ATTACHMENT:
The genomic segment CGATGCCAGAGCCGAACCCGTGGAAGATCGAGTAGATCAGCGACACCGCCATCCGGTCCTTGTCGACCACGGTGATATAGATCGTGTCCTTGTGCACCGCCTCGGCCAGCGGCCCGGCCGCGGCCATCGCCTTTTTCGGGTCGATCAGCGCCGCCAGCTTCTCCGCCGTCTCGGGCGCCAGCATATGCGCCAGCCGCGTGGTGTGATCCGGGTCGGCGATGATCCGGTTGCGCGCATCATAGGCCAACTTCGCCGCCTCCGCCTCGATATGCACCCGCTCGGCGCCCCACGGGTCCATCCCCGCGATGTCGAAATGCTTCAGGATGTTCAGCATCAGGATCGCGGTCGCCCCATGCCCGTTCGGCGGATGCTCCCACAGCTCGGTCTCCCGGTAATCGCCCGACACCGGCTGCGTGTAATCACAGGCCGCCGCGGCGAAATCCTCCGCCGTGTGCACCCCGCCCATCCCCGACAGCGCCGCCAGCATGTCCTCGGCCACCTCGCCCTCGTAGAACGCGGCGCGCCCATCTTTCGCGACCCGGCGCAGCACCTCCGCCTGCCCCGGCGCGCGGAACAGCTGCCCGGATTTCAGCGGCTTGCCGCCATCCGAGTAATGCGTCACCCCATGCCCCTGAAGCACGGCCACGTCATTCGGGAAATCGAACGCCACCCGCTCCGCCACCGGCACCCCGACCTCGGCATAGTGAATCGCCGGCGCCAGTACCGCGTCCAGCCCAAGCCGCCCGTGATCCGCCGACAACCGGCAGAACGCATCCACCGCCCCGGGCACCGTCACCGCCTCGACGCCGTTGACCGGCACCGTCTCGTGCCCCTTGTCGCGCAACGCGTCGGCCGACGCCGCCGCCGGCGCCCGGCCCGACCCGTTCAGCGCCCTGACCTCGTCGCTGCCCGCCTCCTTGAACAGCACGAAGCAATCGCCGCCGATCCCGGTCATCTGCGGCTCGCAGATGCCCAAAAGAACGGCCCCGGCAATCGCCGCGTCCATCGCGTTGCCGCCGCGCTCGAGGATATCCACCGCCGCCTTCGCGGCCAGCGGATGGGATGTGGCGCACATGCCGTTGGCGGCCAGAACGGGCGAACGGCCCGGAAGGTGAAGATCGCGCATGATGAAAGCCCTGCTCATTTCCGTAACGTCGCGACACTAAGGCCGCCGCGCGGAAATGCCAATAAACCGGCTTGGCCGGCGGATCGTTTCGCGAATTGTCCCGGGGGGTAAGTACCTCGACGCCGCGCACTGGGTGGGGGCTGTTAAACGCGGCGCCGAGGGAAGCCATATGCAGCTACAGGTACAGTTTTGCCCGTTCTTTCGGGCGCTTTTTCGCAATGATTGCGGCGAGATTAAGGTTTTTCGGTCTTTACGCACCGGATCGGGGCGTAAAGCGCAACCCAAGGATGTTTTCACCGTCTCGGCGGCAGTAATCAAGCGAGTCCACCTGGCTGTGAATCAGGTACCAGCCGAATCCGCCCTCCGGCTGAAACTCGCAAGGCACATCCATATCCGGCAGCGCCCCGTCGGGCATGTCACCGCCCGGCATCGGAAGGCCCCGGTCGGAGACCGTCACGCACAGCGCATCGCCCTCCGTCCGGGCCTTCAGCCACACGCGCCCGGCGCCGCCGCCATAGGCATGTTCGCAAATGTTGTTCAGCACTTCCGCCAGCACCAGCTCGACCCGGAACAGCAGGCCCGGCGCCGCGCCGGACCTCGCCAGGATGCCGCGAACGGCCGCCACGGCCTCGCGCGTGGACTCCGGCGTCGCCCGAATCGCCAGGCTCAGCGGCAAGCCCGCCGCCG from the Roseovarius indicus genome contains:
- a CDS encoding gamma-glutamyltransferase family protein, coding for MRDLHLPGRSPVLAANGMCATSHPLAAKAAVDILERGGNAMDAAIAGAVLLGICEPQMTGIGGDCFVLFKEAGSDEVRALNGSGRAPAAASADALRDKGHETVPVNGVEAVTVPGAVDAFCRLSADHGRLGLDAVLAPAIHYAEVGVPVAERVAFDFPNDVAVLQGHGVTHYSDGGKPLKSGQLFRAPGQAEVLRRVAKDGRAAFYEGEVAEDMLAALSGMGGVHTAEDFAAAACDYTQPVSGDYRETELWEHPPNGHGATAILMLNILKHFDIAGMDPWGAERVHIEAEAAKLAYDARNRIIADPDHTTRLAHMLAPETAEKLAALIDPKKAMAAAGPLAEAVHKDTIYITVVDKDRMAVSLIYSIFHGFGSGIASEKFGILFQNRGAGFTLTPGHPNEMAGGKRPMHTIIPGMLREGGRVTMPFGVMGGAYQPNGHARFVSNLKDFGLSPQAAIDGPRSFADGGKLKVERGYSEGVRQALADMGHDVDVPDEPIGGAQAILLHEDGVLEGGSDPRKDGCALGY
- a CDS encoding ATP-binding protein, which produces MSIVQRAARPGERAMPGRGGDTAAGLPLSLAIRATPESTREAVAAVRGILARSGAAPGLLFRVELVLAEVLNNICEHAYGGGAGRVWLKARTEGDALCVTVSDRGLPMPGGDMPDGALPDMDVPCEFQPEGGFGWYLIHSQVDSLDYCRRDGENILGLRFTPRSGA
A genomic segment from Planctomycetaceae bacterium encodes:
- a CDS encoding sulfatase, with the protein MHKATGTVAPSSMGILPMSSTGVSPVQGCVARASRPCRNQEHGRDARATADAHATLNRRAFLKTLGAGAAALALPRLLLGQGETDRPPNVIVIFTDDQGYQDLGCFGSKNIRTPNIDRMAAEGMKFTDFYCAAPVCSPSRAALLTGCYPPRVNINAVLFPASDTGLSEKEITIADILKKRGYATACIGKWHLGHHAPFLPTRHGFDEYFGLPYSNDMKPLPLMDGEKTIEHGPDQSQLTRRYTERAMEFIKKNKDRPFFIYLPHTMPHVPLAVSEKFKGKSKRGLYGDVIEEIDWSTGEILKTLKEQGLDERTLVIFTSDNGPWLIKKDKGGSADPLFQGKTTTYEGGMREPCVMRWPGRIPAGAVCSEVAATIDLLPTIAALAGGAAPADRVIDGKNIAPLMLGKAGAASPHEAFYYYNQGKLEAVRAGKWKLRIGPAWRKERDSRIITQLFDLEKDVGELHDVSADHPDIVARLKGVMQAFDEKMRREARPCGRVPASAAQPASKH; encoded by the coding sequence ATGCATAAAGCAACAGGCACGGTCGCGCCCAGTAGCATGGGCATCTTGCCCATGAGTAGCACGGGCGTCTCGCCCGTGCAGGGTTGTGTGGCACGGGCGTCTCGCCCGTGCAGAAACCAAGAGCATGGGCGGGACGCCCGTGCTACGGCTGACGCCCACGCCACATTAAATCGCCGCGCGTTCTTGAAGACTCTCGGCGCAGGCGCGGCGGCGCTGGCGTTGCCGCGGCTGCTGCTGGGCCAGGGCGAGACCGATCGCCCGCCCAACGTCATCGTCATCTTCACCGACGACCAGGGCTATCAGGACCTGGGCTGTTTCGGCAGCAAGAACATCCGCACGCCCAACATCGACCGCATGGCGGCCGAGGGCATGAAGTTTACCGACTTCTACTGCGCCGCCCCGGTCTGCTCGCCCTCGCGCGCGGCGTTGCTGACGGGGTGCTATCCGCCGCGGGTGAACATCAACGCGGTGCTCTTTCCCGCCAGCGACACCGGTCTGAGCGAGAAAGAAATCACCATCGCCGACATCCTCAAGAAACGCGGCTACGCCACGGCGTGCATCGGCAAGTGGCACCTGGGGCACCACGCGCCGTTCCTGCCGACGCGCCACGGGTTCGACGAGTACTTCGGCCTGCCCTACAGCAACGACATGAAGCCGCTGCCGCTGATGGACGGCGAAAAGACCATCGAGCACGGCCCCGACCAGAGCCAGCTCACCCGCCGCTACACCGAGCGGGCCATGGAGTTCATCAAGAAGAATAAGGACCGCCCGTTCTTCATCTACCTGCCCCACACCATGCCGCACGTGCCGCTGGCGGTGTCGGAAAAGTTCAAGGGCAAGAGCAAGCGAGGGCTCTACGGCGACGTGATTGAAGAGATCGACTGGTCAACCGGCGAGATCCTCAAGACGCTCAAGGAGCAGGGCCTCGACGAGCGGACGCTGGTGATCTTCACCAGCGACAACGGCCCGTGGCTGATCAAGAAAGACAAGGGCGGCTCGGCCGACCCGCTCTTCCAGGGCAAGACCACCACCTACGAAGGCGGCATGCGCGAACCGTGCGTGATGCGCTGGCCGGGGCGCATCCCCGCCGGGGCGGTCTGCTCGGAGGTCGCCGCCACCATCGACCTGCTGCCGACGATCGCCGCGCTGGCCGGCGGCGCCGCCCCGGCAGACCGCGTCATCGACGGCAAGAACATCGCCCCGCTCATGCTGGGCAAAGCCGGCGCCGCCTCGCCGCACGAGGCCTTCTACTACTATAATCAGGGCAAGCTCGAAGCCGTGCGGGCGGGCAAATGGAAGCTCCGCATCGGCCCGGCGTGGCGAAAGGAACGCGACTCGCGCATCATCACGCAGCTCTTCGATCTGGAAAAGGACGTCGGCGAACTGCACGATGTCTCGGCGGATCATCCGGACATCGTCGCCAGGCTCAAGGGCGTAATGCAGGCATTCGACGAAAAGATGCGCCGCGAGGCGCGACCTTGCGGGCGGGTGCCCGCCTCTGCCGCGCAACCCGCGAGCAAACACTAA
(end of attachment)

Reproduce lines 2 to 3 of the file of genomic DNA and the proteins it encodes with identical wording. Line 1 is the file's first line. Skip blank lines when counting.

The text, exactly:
- a CDS encoding gamma-glutamyltransferase family protein, coding for MRDLHLPGRSPVLAANGMCATSHPLAAKAAVDILERGGNAMDAAIAGAVLLGICEPQMTGIGGDCFVLFKEAGSDEVRALNGSGRAPAAASADALRDKGHETVPVNGVEAVTVPGAVDAFCRLSADHGRLGLDAVLAPAIHYAEVGVPVAERVAFDFPNDVAVLQGHGVTHYSDGGKPLKSGQLFRAPGQAEVLRRVAKDGRAAFYEGEVAEDMLAALSGMGGVHTAEDFAAAACDYTQPVSGDYRETELWEHPPNGHGATAILMLNILKHFDIAGMDPWGAERVHIEAEAAKLAYDARNRIIADPDHTTRLAHMLAPETAEKLAALIDPKKAMAAAGPLAEAVHKDTIYITVVDKDRMAVSLIYSIFHGFGSGIASEKFGILFQNRGAGFTLTPGHPNEMAGGKRPMHTIIPGMLREGGRVTMPFGVMGGAYQPNGHARFVSNLKDFGLSPQAAIDGPRSFADGGKLKVERGYSEGVRQALADMGHDVDVPDEPIGGAQAILLHEDGVLEGGSDPRKDGCALGY
- a CDS encoding ATP-binding protein, which produces MSIVQRAARPGERAMPGRGGDTAAGLPLSLAIRATPESTREAVAAVRGILARSGAAPGLLFRVELVLAEVLNNICEHAYGGGAGRVWLKARTEGDALCVTVSDRGLPMPGGDMPDGALPDMDVPCEFQPEGGFGWYLIHSQVDSLDYCRRDGENILGLRFTPRSGA